Cliff’s Lenin has value – as a cautionary tale of how not to approach the work of others (Lenin’s primarily, but also that of scholars) and how not to handle historical documents and complex issues. (Building the Party’s Russian-language citations are copied from secondary sources without proper attribution, making it almost impossible for anyone else to look at the material he used to write his book.)

The single most important lesson we can learn from Cliff’s Lenin is the necessity of putting the work of Lenin and the Bolsheviks back into its proper historical context, which is the international social democratic movement of the late 1800s and early 1900s. This Cliff did not do in his zeal to “prove” this or that point about the nature of the revolutionary party (a loaded concept that deserves to be unpacked), the nature of said party’s internal regime, and its alleged leadership style. By contrast, Lih’s work will withstand the test of time and the harshest of critical examinations because he seeks to understand Lenin historically, as he was, as he evolved over time, regardless of the implications for revolutionary organizers today.

Lih has no dog in our fight, nor should he. Claiming that he “position[s] himself as a mere scholar—rather than activist—[who] repeatedly invokes his expertise and specific role as a ‘historian’” and, as a result of such so-called positioning, “offers little insight into the questions that really matter here” as PS does is ridiculous for the following reason: no matter how wonderful Lih’s scholarship on Lenin is, he is not going to do our thinking for us. Drawing out the implications of his work is our job, not his.

Any student of that era, those issues, or the man (Lenin) would do well to imitate Lih’s method in approaching the history of Bolshevism if they really want to mine that experience for the valuable lessons it undoubtedly contains.

When studying history we should focus on precisely that – history. Engaging in historical study focused on “advancing our understanding of the contemporary conjuncture and struggles within it” as PS suggests will inevitably distort what we get out of looking at events that occurred yesterday, yesteryear, and a century ago, especially when they happened in foreign countries whose cultures, languages, and traditions are not readily comparable to our own. Approaching the past with a “what do I get out of it in the here and now?” or a “what in this is immediately applicable to my situation?” mentality is to blind ourselves to history’s rich contradictions and nuances in favor of something simplistic and readily digestible.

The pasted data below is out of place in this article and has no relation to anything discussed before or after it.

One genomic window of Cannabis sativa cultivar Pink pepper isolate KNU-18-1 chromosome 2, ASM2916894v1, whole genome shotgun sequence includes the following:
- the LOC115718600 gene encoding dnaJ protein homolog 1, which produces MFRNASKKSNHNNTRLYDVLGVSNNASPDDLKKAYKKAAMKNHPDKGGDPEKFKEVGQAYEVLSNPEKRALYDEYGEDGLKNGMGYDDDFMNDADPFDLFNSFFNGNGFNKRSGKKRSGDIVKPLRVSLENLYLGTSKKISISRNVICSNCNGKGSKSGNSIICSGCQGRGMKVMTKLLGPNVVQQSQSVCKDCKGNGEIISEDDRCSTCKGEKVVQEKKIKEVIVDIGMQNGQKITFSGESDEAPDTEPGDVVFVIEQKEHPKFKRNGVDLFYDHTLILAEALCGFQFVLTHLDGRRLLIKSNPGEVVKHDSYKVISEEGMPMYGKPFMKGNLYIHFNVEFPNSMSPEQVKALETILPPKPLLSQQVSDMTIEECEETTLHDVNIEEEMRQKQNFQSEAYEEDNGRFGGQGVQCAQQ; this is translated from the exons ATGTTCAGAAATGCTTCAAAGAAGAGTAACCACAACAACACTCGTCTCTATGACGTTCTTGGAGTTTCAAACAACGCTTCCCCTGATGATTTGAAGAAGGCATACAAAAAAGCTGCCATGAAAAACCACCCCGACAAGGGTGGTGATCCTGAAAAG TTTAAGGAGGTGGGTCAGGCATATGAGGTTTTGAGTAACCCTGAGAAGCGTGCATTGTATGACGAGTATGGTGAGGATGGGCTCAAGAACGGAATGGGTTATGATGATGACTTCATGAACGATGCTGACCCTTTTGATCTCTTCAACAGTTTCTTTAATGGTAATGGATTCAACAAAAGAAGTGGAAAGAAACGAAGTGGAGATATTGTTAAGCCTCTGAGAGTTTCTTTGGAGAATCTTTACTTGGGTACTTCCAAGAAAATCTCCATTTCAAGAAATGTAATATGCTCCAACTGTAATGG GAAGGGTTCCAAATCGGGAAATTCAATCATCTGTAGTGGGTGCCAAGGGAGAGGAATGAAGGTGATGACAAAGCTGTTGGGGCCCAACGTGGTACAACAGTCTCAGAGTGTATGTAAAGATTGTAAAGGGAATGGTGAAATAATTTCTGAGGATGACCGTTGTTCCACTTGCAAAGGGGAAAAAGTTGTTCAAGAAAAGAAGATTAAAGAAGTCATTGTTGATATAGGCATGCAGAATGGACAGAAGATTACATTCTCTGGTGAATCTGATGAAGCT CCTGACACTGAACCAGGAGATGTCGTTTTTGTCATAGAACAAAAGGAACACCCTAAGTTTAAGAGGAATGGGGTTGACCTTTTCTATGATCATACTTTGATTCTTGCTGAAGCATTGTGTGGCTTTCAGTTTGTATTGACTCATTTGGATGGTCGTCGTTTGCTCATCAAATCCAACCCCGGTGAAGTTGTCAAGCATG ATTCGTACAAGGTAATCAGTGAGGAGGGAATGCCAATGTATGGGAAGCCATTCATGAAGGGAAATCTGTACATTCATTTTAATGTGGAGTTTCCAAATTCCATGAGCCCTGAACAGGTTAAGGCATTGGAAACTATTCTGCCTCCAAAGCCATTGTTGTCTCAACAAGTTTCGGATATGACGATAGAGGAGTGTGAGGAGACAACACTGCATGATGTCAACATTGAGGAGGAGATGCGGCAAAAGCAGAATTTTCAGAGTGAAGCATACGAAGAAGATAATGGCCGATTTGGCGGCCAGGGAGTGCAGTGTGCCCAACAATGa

The dedication of my book review “to anyone and everyone [who] has sacrificed in the name of ‘building the revolutionary party,’” has nothing to do with declaring that project to be a “bankrupt political goal,” despite what PS seems to think. If that is what I thought I would just come out and say it.

I don’t mince words.

The dedication is a reference to the fact that generations of socialists all over the world have made personal sacrifices of one sort or another in the name of the title of Cliff’s book, Building the Party under the assumption that their efforts would contribute in some way to the creation of a Bolshevik-type party. I have no problem with people choosing to make such sacrifices, but choosing to do so based on severe distortions or a nonexistent historical precedent is a different story.

PS’s concluding words compel me to clarify where I don’t stand on some questions as well:

If there is one relatively clear political implication of Pham’s intervention, it seems to be that Lenin was “an orthodox Kautsykist” and that the distinction between Second International reformism (associated with Kautsky and the SPD) and early Third International revolutionary politics (associated with Luxemburg, Trotsky, and Lenin) is historically inaccurate.

I am mystified how anyone could read my book review of Cliff’s Lenin and my replies to Paul Le Blanc and Paul D’Amato and write that Cliff getting Lenin wrong has “one relatively clear political implication” on issues such as Lenin’s relationship to Karl Kautsky or the Third International’s relationship to the Second. Cliff’s book did not delve into those topics at all and neither did I. Perhaps I am somehow being confused or conflated with Lih since he has actually done work on Lenin’s take on Kautsky?